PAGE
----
4.8 crore is 24% of 20 crore, 9.7 crore is 37% of 26 crore(2030) and 17 crore is 48% of 35 crore(2035). So if I believe the above data, the passenger volume increases 9 crore in 5 years(2030 to 2035) but only 6 crore in preceding 15 years(2015 to 2030).
Hence my read on this is that 20 crore is the projected traffic on 2025 and not exact traffic on 2015.

so, lets park this figures based on this via media article for the time being and look for a more direct alternate source for current traffic.

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Re: Indian Railways Thread (Dec 2015)

Postby Suraj » 18 Dec 2015 22:07

A_Gupta wrote:I have a question about HSR -- is there a difference to the viability of HSR if the Indian economy grows at an average of 6% per annum for the next 10 years, or at an average of 8%?

IMO, depending on the growth rate, the number of people who are willing and able to pay more for HSR will be rather different.

That's only one variable. Another is the unlocking of latent demand. When you have an economic system where access to transportation ranges between a tiresome hassle and a massive hassle, a lot of potential journeys are forsaken.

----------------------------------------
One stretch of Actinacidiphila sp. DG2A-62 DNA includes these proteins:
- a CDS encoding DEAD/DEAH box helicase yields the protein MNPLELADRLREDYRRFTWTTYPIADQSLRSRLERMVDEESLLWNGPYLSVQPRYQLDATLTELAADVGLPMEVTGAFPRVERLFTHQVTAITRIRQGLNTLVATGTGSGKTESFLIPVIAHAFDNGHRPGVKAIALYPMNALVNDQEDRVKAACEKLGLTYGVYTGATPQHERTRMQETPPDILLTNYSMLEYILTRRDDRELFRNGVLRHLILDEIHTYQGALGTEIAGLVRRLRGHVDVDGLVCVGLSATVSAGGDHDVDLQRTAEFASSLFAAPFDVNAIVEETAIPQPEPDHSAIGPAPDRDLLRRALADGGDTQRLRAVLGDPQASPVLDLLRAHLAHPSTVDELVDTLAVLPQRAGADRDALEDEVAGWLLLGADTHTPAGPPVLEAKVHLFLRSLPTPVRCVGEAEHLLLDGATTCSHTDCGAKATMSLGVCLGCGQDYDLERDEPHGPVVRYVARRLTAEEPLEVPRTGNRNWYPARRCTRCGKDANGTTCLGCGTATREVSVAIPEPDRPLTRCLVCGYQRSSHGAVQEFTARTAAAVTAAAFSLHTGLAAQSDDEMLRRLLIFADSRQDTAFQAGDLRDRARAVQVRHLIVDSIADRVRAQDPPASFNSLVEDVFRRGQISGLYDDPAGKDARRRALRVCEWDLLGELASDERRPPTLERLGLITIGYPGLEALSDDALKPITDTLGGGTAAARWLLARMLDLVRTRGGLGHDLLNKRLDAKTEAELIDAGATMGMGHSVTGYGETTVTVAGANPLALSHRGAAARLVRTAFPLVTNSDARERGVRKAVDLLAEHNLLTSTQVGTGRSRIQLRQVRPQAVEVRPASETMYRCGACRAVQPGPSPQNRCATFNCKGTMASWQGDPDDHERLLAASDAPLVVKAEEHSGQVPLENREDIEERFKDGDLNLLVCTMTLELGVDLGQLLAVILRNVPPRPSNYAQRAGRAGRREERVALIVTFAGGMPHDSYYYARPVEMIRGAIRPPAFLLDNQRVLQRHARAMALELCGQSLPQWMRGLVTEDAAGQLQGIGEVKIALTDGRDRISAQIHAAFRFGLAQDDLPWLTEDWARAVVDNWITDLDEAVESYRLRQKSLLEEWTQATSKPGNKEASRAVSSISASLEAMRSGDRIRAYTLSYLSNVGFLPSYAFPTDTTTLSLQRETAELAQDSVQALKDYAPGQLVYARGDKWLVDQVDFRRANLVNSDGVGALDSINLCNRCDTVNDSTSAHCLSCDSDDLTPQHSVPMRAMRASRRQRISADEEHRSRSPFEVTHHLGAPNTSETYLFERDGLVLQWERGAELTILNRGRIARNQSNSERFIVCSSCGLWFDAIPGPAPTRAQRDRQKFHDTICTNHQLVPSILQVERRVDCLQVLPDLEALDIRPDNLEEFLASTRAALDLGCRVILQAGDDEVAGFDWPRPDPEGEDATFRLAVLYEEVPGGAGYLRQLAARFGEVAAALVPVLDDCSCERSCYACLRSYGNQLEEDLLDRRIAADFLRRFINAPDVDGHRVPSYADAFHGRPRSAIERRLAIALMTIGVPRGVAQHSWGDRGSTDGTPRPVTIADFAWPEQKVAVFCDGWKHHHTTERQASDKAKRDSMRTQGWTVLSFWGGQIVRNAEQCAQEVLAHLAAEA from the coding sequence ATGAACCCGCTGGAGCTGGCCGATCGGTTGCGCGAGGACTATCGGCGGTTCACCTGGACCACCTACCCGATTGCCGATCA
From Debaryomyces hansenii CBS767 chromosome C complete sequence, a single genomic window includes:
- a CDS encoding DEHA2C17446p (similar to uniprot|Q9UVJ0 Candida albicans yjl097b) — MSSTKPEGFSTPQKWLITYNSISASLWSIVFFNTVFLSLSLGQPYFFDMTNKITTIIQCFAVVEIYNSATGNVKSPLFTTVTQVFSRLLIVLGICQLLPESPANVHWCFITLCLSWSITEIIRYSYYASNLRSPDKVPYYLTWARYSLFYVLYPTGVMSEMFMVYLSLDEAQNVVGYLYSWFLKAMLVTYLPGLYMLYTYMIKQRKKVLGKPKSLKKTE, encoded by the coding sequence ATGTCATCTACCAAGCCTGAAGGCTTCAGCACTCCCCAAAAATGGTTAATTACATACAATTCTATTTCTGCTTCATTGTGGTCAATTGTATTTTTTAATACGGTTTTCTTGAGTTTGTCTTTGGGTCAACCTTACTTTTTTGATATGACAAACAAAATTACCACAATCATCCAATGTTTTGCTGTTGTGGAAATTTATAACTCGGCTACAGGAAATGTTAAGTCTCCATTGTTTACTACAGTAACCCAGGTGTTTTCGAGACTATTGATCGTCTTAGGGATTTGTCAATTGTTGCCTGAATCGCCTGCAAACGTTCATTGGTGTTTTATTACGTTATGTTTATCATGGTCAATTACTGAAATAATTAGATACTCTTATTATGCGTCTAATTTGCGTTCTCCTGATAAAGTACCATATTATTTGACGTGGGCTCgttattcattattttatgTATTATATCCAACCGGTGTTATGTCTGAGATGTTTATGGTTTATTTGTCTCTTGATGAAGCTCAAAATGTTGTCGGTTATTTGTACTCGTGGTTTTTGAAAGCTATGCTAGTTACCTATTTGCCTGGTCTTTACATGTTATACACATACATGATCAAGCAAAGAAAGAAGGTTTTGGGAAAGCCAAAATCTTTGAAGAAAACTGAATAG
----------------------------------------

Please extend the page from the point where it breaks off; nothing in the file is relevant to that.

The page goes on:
Take Del-Bom . By train is infeasible for a spur of the moment trip. It takes ~16hrs on the Rajdhani. Air travel has its own complexities, ranging from travel to/from airport, the available seat constraint (despite it being #5 on the list of the most busiest routes in the world by passenger seats), and more. I'm sure there are things like buses, at least for Bom-Ahm, but disha will probably go on a long rant about just how hard that is.

Now put a high speed line in there. Del-Bom is a few tens of kms longer than Beijing-Shanghai. The fastest train on that route does it in 4:45 . The slower trains in 5:25. From central Mumbai to central Delhi.

When you have an extremely supply constrained economy, general calculations of demand indexed to income go out of the window as latent demand is unlocked due to the convenience. Each bullet train has ~10x the seats of a flight, substantially greater comfort, comparable or lower cost and convenience of point to point city center access.